Throughout the empire’s history, Khmer’s court was repeatedly concerned with putting down rebellions.
By Rodrigo Quijada Plubins
The Khmer empire was a powerful state in South East Asia, formed by people of the same name, lasting from 802 CE to 1431 CE. At its peak, the empire covered much of what today is Cambodia, Thailand, Laos, and southern Vietnam.
By the 7th century CE, Khmer people inhabited territories along the Mekong river -the world’s seventh longest river – from the delta to roughly the modern Cambodia-Laos border, plus the region between that river and the great Tonle Sap lake to the west and the area running along the Tonle Sap river (which runs from the lake to the sea, joining the Mekong in the delta). There were several kingdoms at constant war against each other, with art and culture heavily influenced by India due to long established sea trade routes with that subcontinent.
Hinduism mostly, but Buddhism as well, were important religions in the region, mixed with animist and traditional cults. Important cities from that time include Angkor Borei, Sambor Prei Kuk, Banteay Prei Nokor and Wat Phu. A man called Jayavarman II, who is said to have come from a place named Java – which may or may not be the island we call Java in Southeast Asia, led a series of successful military campaigns, subjugating most of these petty kingdoms, that resulted in the founding of a large territorial state. In 802 CE he took the title chakravartin, “universal ruler”, and that date is used to signal the start of the empire.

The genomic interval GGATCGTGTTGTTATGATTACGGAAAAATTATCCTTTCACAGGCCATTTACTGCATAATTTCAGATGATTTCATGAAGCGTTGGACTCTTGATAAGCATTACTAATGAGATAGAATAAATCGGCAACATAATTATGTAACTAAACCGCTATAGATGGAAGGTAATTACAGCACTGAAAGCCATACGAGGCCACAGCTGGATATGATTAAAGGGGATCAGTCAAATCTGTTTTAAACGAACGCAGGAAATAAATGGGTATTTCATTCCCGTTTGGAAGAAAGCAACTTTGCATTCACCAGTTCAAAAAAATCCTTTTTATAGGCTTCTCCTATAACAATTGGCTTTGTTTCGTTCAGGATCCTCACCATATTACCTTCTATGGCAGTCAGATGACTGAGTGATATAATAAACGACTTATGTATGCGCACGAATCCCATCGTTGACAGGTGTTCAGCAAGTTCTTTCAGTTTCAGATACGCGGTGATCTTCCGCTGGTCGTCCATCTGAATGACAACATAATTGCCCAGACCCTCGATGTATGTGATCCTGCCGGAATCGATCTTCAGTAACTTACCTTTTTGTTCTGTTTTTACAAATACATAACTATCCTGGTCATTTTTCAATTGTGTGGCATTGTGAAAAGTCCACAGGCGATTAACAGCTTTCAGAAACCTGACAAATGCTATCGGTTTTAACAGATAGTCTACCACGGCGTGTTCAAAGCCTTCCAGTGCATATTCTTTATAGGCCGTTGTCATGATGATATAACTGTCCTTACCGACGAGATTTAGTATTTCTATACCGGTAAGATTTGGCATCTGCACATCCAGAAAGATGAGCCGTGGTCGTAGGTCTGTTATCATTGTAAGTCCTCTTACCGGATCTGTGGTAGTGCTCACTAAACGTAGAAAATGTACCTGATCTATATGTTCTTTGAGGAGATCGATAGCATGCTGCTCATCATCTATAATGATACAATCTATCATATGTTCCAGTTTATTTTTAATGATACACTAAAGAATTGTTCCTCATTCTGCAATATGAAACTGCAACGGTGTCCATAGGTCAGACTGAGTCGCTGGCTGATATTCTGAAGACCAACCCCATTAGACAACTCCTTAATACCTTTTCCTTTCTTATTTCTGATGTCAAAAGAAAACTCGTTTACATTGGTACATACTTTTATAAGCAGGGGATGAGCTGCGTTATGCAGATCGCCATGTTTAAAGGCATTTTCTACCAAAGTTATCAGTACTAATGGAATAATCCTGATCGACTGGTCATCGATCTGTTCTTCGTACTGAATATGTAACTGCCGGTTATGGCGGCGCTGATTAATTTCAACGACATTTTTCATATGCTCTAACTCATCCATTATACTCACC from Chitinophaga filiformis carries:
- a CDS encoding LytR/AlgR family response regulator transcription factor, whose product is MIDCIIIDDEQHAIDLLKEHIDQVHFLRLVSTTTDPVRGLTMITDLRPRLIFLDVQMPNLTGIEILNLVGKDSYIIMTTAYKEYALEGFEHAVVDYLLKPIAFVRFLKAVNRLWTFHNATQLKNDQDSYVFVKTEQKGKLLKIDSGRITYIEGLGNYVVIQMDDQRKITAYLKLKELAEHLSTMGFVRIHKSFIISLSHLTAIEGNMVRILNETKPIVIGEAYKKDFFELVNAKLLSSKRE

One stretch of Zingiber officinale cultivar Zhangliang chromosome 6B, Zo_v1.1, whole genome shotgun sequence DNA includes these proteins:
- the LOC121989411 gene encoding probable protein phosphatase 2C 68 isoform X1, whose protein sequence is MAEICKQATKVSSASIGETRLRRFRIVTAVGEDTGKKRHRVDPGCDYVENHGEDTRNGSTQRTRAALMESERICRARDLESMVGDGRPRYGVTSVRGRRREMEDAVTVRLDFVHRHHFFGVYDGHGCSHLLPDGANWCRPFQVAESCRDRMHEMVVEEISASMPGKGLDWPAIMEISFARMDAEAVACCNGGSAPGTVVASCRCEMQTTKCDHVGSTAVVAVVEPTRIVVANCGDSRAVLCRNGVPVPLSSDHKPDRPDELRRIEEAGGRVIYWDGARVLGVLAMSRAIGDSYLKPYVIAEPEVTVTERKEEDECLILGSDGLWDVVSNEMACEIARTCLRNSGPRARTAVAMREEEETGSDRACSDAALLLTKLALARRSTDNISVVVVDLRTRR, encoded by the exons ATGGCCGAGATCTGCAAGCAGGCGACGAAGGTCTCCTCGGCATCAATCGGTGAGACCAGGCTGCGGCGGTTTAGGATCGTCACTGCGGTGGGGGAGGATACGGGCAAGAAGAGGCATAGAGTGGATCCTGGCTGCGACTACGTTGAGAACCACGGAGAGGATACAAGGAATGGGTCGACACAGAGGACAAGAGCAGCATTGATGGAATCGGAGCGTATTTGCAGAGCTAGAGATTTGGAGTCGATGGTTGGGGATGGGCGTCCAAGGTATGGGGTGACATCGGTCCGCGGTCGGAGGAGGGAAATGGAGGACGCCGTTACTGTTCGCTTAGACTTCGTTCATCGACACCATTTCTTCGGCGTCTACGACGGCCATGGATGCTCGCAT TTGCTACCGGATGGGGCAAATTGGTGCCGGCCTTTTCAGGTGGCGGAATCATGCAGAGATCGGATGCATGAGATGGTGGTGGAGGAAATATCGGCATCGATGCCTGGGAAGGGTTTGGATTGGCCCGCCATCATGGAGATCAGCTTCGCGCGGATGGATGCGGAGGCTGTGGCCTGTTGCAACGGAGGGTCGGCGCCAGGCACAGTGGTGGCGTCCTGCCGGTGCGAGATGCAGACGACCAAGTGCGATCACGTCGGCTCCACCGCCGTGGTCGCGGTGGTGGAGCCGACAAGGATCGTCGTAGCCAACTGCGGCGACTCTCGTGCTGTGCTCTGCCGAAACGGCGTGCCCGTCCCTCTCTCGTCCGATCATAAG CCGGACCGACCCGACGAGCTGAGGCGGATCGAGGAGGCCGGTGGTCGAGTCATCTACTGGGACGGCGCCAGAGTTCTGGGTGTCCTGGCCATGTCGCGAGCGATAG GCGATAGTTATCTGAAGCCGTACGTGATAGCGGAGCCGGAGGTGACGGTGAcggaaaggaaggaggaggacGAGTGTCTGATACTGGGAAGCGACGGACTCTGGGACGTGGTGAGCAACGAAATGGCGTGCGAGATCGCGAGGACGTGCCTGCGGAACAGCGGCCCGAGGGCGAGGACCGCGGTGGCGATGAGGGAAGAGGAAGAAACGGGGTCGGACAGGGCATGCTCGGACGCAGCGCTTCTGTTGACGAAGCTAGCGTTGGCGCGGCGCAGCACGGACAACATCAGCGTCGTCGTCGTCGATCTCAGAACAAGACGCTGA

Using the city of Angkor as capital, for the next centuries the Khmer empire expanded its territorial base, mostly to the north (entering the Khorat plateau) and the west, to the Chao Phraya basin and beyond. To the east outcomes were different: several times the Khmer fought wars against two neighboring peoples with powerful kingdoms, the Cham (in today’s central Vietnam) and the Vietnamese (in today’s northern Vietnam). Despite some victories, as in 1145 CE, when Cham’s capital Vijaya was taken, the empire was never able to annex those lands. Conversely, Chams and Vietnamese enjoyed some victories of their own, the most spectacular of which was Cham’s humiliating revenge, looting Angkor (1177 CE) and pushing the empire to the edge of destruction.
Throughout the empire’s history, Khmer’s court was repeatedly concerned with putting down rebellions initiated by ambitious nobles trying to achieve independence, or fighting conspiracies against the king. This was particularly true each time a king died, as successions were usually contested.
The Khmer were great builders, filling the landscape with monumental temples, huge reservoirs (called baray) and canals, and laying an extensive road network with all sorts of bridges -the main highways are 800 km long. The most stunning temple, Angkor Wat, is a microcosm of the Hindu universe and defies imagination as the world’s largest religious complex – covering 200 hectares; nowadays it is crowded with tourists amazed with ruins that until recently were covered by the jungle. Its construction took some 30 years and was started by one of the greatest kings, Suryavarman II, around 1122 CE.